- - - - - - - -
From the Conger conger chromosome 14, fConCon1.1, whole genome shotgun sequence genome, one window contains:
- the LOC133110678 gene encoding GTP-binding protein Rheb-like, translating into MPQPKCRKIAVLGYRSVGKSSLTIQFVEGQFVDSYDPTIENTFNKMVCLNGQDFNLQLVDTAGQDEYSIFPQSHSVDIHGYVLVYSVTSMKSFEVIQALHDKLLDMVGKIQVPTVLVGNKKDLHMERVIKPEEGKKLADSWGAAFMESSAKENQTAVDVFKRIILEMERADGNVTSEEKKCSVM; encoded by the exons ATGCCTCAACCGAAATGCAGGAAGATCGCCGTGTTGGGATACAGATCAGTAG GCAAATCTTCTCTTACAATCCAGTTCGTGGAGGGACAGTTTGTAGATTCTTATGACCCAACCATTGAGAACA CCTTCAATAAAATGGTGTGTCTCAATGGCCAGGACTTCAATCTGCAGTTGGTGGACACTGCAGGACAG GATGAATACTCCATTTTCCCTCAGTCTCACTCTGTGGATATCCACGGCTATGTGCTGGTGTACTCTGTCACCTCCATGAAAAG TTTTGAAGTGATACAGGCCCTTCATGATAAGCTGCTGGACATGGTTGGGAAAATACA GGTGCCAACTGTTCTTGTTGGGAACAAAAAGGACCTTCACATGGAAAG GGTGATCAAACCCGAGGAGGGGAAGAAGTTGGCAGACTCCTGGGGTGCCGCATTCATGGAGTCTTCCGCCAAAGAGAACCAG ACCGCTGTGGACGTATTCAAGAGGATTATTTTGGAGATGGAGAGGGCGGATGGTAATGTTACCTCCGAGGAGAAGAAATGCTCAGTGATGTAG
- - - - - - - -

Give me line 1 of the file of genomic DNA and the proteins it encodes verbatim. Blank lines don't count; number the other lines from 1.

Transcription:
From the Conger conger chromosome 14, fConCon1.1, whole genome shotgun sequence genome, one window contains: